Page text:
It’s not always easy being the little brother, but stepping out from the shadow of its bigger sibling--the Orion Nebula (Messier 42)--Messier 43 is finally getting its chance to shine. This recently released Hubble image shows M43 doing what little brothers are wont to do: emulating its bigger sibling. Both regions are churning out baby stars.
This is an image of the Space Shuttle Discovery taken from the ground, no easy feat in itself. But it wasn't taken by an observatory or a massive scientific instrument. Rob Bullen snapped this image from the UK using an 8.5" telescope. That he was guiding by hand.
Scientific observations often has to do with being in the right place at the right time, whether intentionally or not. In a stroke of good luck last Thursday the sun’s rotation, NASA’s Solar Dynamics Observatory, and a sizeable M 3.6 class solar flare all lined up to allow SDO to capture a gorgeous profile view of said flare unfolding in high definition.
In a cosmic first, the Kepler telescope has discovered two planets sharing the same orbit. There is a theory that says our moon was created when a body sharing our orbit crashed into Earth, but up until now no one had found evidence of co-orbiting planets elsewhere in the universe.
The Space Shuttle Discovery is fueled and waiting on the launchpad for its 4:50 p.m. EST liftoff for the International Space Station on what will be the veteran spacecraft's final journey into orbit. The mission will carry a crew of six skyward along with important spare parts for the ISS as well as the Express Logistics Carrier-4, part of a series of unpressurized payload platforms that provide mechanical support for the ISS.
Update: We have liftoff!
The cores of neutron stars are the densest observable known matter in the universe, so dense that a single teaspoon of neutron star core would weigh some six billion tons. That density makes them fascinating to those seeking to probe the properties of matter, and NASA’s Chandra X-Ray Observatory has made an interesting discovery doing exactly that, finding the first direct evidence that matter there can take on a superfluid state.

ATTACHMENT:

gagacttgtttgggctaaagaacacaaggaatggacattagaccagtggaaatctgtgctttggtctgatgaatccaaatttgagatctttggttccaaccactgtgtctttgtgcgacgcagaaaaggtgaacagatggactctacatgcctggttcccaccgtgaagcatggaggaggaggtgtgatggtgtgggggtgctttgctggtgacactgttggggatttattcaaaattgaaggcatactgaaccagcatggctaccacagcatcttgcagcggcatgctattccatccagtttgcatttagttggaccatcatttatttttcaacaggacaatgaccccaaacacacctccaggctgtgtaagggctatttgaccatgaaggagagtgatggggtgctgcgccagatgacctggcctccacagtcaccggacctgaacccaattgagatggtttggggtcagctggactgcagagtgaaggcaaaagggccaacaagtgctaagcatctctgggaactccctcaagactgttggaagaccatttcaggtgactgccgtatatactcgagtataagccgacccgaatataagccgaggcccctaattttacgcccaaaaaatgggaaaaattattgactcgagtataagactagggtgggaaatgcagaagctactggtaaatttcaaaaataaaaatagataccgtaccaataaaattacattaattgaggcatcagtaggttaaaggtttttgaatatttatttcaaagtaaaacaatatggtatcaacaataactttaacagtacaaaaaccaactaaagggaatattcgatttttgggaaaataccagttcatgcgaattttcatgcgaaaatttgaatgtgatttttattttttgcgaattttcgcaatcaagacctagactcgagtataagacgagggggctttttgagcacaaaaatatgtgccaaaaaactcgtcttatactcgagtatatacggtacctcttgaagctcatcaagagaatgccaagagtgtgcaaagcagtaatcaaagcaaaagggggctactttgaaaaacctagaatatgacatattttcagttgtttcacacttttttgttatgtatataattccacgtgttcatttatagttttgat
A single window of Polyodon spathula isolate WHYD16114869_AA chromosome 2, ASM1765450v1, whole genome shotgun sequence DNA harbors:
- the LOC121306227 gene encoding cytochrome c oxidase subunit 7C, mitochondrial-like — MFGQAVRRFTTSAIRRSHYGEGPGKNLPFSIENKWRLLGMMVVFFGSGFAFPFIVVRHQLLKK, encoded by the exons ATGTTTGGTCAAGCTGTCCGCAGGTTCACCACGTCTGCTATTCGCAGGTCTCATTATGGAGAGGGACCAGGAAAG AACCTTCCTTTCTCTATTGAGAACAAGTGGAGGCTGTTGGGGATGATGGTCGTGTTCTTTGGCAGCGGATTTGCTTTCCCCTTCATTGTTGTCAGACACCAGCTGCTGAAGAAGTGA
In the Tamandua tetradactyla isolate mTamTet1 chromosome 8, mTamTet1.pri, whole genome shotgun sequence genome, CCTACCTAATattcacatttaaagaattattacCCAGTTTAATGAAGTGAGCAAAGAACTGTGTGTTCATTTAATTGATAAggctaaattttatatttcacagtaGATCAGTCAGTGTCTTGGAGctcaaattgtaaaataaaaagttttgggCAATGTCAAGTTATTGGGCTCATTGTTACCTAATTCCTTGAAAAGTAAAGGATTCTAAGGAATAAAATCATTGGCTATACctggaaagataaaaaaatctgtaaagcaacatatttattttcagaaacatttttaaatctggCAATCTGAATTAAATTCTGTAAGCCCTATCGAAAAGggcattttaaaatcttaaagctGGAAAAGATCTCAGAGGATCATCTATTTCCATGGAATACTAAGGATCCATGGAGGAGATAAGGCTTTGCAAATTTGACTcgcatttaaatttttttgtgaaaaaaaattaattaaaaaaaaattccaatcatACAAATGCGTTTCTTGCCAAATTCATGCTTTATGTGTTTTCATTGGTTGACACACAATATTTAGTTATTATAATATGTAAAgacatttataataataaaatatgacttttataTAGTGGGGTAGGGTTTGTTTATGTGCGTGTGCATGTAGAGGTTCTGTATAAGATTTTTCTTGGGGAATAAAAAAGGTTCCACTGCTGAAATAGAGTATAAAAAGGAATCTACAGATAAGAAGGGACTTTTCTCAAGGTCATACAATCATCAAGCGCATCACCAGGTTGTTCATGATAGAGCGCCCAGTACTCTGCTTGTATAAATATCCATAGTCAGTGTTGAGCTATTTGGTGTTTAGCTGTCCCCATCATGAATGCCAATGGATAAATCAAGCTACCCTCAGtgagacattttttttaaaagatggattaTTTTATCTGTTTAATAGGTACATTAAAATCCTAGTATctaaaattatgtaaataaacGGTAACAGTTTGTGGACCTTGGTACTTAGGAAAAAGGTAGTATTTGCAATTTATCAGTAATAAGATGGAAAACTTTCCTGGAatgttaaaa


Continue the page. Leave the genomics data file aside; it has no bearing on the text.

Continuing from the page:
Earthquake prediction is a difficult business; it can be done, but usually with just enough lead time to yell “earthquake!” before the shaking begins. British and Russian researchers hope to change that through an agreement inked this week that will see two experimental satellites launched into orbit to try to identify natural warning signs that an earthquake is on the horizon.
When the humanoid Robonaut takes off for the ISS next week aboard the Space Shuttle Discovery, his days as the sole humanoid in orbit may already be numbered. JAXA, the Japanese space agency, has announced that it plans to send its own humanoid ‘bot to the ISS in 2013.
It appears Tuesday’s massive solar eruption is already impacting communications in southern China and may disrupt satellites in orbit and electrical grids on the ground over the next few days. The X-class flare is the most powerful seen in four years.
Images from the Stardust-NExT mission's Valentine's Day rendezvous with comet Tempel 1 began hitting the Web yesterday--there are 72 total images, but each one took a dial-up-worthy 15 minutes to download--with most of them depicting a grainy rock at a distance.